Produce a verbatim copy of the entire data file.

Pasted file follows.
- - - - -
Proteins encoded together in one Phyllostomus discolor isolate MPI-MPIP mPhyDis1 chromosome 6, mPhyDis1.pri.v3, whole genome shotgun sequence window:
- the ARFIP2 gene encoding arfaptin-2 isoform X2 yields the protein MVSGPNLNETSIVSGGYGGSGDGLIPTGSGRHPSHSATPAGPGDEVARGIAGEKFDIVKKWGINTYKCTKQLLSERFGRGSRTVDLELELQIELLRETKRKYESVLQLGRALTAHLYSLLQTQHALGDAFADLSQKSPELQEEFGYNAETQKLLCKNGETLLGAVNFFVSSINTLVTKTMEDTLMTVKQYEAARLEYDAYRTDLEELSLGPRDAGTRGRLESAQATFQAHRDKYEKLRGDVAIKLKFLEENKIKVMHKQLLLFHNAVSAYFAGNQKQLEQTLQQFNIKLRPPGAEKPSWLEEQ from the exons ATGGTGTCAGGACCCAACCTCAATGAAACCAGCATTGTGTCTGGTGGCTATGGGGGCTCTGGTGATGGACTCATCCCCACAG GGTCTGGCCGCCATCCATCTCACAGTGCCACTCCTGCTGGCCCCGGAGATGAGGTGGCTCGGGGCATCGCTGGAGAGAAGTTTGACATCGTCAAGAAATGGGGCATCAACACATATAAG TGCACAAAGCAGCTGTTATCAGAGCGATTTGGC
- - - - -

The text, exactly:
Proteins encoded together in one Phyllostomus discolor isolate MPI-MPIP mPhyDis1 chromosome 6, mPhyDis1.pri.v3, whole genome shotgun sequence window:
- the ARFIP2 gene encoding arfaptin-2 isoform X2 yields the protein MVSGPNLNETSIVSGGYGGSGDGLIPTGSGRHPSHSATPAGPGDEVARGIAGEKFDIVKKWGINTYKCTKQLLSERFGRGSRTVDLELELQIELLRETKRKYESVLQLGRALTAHLYSLLQTQHALGDAFADLSQKSPELQEEFGYNAETQKLLCKNGETLLGAVNFFVSSINTLVTKTMEDTLMTVKQYEAARLEYDAYRTDLEELSLGPRDAGTRGRLESAQATFQAHRDKYEKLRGDVAIKLKFLEENKIKVMHKQLLLFHNAVSAYFAGNQKQLEQTLQQFNIKLRPPGAEKPSWLEEQ from the exons ATGGTGTCAGGACCCAACCTCAATGAAACCAGCATTGTGTCTGGTGGCTATGGGGGCTCTGGTGATGGACTCATCCCCACAG GGTCTGGCCGCCATCCATCTCACAGTGCCACTCCTGCTGGCCCCGGAGATGAGGTGGCTCGGGGCATCGCTGGAGAGAAGTTTGACATCGTCAAGAAATGGGGCATCAACACATATAAG TGCACAAAGCAGCTGTTATCAGAGCGATTTGGC